Facial-recognition technology at Dulles catches 3 impostors entering US

WASHINGTON — Three times in a 40-day span, people trying to enter the U.S. at Dulles Airport have been declared impostors by Customs and Border Protection officials.

Steve Sapp, with the border protection service, said the cases were flagged through the use of biometric verification technology in use at Dulles and more than a dozen other airports around the country.

On Monday, a woman on a flight from Accra, Ghana, presented a U.S. passport at Dulles, but CBP officials say when the facial recognition technology found a mismatch, it was determined she was actually a citizen of Cameroon. That case is now under investigation.

Two similar cases have been reported since August. A Congolese man was caught using a French passport Aug. 22; a Ghanaian woman using a U.S. passport, Sept. 8.

Sapp said the facial recognition system is used when people enter the country. “When a foreign visitor walks up to our inspection booth, the first thing we do is we take a photograph of that individual.” That photo is matched against the photo on the passport chip or the travel manifest. “We’ll know right there, in matter of seconds, whether that person in front of us, with the travel document, is the authentic holder of that travel document.”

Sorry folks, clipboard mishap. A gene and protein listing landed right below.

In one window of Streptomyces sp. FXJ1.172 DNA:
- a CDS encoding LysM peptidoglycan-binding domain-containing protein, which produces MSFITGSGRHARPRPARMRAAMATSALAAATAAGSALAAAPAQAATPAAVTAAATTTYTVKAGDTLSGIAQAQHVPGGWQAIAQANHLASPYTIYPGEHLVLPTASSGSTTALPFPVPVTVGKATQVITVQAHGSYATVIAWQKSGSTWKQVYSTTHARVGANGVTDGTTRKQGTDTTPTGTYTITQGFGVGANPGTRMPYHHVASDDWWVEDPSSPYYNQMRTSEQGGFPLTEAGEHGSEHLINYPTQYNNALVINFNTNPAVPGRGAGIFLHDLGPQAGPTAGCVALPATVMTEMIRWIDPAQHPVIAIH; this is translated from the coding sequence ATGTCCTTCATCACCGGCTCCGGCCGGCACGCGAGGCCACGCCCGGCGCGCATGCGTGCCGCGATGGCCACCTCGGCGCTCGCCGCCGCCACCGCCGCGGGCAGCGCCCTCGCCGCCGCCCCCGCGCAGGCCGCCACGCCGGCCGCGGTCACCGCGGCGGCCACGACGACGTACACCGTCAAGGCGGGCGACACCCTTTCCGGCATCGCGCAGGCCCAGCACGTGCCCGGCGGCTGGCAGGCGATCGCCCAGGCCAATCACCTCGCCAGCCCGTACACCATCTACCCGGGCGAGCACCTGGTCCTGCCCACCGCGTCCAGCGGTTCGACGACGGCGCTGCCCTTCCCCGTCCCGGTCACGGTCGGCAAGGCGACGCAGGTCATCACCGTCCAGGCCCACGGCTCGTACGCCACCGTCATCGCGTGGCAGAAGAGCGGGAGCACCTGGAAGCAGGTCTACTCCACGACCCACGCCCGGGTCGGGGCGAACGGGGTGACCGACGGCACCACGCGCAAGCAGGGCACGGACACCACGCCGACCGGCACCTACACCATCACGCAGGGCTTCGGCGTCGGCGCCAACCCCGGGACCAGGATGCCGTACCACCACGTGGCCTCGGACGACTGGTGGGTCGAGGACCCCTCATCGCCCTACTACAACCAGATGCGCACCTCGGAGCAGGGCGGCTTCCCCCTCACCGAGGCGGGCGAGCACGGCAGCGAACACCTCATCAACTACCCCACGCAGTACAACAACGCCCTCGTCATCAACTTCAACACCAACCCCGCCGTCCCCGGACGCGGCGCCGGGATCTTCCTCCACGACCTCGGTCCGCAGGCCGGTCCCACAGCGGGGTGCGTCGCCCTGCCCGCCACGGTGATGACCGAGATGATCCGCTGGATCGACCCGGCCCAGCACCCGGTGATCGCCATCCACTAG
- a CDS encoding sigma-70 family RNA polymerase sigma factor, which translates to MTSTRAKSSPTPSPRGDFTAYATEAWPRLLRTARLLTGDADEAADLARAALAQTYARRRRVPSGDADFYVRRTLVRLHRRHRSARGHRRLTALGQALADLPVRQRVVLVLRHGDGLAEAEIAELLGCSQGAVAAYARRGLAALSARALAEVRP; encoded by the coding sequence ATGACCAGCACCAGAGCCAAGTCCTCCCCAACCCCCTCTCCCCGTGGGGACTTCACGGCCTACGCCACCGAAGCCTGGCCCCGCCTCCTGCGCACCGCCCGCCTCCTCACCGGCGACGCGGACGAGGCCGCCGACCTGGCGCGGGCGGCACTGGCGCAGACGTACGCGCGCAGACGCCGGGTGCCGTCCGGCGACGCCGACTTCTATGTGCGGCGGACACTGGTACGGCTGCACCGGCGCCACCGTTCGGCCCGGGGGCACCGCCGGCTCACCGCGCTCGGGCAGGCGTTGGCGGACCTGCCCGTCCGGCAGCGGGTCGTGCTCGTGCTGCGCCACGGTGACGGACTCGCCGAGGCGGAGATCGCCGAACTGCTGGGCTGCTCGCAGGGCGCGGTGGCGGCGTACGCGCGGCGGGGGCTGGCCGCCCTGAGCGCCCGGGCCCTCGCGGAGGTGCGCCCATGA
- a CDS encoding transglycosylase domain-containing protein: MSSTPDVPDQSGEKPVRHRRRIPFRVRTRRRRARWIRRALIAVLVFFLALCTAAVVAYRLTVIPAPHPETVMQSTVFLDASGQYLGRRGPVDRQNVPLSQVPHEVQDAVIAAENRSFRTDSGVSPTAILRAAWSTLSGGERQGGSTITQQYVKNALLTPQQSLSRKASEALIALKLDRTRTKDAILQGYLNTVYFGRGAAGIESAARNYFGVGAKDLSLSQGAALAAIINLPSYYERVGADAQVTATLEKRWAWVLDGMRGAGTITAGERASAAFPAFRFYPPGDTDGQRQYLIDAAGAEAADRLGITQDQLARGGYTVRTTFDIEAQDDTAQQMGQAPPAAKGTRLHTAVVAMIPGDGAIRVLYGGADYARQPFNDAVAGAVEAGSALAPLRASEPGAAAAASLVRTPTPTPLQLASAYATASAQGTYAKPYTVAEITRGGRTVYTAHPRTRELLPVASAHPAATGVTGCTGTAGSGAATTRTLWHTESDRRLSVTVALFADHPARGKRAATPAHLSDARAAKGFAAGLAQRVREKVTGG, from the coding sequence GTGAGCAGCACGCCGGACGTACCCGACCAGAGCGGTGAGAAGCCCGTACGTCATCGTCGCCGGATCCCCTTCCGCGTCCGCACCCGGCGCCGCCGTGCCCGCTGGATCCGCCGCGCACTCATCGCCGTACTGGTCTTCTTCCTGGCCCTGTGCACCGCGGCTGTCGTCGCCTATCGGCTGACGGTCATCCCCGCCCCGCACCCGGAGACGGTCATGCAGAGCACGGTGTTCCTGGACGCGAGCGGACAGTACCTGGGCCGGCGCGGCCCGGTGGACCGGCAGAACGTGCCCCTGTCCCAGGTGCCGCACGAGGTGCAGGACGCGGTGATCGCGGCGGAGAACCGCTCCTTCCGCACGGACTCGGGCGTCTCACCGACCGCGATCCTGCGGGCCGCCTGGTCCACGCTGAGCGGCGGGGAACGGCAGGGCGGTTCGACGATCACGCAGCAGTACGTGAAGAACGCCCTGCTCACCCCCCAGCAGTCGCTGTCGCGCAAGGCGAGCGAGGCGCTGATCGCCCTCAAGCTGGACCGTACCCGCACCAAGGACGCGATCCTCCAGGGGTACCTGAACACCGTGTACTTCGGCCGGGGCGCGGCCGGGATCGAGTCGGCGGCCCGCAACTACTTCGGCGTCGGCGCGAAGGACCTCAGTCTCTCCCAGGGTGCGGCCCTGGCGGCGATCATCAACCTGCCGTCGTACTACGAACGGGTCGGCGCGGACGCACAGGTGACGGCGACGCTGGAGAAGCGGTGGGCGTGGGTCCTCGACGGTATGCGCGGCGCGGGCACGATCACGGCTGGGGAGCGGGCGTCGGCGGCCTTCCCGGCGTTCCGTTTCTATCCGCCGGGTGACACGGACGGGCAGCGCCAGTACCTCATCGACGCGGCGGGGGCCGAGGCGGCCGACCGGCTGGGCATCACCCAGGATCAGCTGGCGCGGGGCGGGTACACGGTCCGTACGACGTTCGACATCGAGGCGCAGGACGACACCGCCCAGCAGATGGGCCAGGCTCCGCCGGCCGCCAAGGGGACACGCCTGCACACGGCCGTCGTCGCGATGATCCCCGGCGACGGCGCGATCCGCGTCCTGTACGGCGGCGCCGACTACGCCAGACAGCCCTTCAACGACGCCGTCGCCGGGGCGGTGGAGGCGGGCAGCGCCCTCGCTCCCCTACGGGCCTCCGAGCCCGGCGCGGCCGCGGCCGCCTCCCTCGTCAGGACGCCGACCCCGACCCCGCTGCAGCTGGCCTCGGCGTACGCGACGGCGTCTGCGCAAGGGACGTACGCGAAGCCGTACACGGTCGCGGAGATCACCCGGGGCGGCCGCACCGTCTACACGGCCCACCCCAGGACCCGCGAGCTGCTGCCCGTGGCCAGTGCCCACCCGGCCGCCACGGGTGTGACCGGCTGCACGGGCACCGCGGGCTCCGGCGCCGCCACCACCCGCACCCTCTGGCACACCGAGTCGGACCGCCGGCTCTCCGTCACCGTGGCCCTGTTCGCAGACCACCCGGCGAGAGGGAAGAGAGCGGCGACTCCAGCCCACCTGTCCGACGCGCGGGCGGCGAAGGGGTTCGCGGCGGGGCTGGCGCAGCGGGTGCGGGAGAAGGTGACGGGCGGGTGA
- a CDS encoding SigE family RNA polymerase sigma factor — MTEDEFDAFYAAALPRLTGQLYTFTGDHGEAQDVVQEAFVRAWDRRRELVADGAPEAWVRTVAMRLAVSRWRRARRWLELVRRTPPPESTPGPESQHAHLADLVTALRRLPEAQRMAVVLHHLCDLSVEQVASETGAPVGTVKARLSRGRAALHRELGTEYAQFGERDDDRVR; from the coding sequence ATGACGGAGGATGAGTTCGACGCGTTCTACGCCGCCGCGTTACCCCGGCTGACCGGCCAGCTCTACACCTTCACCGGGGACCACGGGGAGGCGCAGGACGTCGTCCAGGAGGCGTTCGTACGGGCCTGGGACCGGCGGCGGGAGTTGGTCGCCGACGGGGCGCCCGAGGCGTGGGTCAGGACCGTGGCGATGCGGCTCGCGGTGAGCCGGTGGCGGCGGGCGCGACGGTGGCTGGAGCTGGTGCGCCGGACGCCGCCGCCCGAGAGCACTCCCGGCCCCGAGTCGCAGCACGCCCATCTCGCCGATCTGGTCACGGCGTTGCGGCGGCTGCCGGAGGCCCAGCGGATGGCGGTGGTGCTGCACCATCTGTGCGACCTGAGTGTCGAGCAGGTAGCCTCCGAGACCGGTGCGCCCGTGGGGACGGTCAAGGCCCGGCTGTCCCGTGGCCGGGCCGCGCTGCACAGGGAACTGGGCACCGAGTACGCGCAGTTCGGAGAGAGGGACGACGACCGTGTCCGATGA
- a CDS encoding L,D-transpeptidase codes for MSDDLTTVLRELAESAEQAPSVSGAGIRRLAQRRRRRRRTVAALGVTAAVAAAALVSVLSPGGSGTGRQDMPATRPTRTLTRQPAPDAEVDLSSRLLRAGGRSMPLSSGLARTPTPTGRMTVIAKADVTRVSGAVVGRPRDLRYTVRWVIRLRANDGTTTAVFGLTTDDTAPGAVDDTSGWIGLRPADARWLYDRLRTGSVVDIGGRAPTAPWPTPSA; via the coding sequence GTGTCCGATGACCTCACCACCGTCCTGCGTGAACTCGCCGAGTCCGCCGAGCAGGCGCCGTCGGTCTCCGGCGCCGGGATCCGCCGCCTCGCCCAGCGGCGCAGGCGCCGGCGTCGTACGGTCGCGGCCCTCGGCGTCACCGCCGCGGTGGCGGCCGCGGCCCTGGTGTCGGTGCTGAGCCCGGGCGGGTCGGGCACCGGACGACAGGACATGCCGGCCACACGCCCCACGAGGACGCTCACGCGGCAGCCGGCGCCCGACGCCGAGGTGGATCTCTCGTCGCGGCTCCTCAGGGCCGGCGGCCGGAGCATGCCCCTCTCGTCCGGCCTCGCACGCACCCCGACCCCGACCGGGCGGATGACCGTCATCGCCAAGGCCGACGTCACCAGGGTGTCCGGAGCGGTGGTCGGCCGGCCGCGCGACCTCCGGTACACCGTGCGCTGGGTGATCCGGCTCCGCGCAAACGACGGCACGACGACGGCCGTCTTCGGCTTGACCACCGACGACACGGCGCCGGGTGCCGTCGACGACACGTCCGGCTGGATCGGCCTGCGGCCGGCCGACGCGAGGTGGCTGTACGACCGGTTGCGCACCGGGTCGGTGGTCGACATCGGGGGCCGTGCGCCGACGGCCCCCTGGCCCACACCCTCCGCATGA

If someone is found to be an impostor, Sapp said, “The next step after that is either criminal proceedings or we remove the person from the country.”

Sapp said he couldn’t comment on the status of the three people mentioned in the CBP news release “Because I believe that some of them are still under investigation.”

Privacy concerns have been raised about the use of such biometric systems, but Sapp said, “We’re not capturing any new data. The information that we use is a photograph of the passport holder that is already in the passport system.”

Sapp also said customs officials don’t target travelers from any particular country. “With biometric entry, all travelers coming in from overseas into the United States are examined this way.”

Standards for U.S. citizens leaving the country are different, Sapp said. “American citizens may opt out and use a different means to verify their identification.”

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Kate Ryan

As a member of the award-winning WTOP News, Kate is focused on state and local government. Her focus has always been on how decisions made in a council chamber or state house affect your house. She's also covered breaking news, education and more.

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